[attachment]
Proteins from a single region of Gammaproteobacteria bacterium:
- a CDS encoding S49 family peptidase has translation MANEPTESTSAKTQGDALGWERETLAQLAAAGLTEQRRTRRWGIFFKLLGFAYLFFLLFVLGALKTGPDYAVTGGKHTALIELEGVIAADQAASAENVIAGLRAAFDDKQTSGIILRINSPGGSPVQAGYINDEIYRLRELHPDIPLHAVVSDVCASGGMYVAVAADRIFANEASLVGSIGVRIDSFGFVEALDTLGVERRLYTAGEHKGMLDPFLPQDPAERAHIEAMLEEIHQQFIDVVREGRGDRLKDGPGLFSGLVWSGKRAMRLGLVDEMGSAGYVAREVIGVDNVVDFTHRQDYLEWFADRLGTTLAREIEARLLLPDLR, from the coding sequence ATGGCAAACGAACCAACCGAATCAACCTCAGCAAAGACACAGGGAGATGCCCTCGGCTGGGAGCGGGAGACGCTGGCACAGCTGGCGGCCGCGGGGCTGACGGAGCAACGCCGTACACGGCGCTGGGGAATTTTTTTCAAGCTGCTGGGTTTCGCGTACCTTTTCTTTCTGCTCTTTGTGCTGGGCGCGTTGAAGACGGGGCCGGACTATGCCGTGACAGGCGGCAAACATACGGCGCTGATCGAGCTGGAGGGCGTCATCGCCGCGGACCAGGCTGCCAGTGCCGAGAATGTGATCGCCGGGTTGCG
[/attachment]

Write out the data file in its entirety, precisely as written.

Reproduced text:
Proteins from a single region of Gammaproteobacteria bacterium:
- a CDS encoding S49 family peptidase has translation MANEPTESTSAKTQGDALGWERETLAQLAAAGLTEQRRTRRWGIFFKLLGFAYLFFLLFVLGALKTGPDYAVTGGKHTALIELEGVIAADQAASAENVIAGLRAAFDDKQTSGIILRINSPGGSPVQAGYINDEIYRLRELHPDIPLHAVVSDVCASGGMYVAVAADRIFANEASLVGSIGVRIDSFGFVEALDTLGVERRLYTAGEHKGMLDPFLPQDPAERAHIEAMLEEIHQQFIDVVREGRGDRLKDGPGLFSGLVWSGKRAMRLGLVDEMGSAGYVAREVIGVDNVVDFTHRQDYLEWFADRLGTTLAREIEARLLLPDLR, from the coding sequence ATGGCAAACGAACCAACCGAATCAACCTCAGCAAAGACACAGGGAGATGCCCTCGGCTGGGAGCGGGAGACGCTGGCACAGCTGGCGGCCGCGGGGCTGACGGAGCAACGCCGTACACGGCGCTGGGGAATTTTTTTCAAGCTGCTGGGTTTCGCGTACCTTTTCTTTCTGCTCTTTGTGCTGGGCGCGTTGAAGACGGGGCCGGACTATGCCGTGACAGGCGGCAAACATACGGCGCTGATCGAGCTGGAGGGCGTCATCGCCGCGGACCAGGCTGCCAGTGCCGAGAATGTGATCGCCGGGTTGCG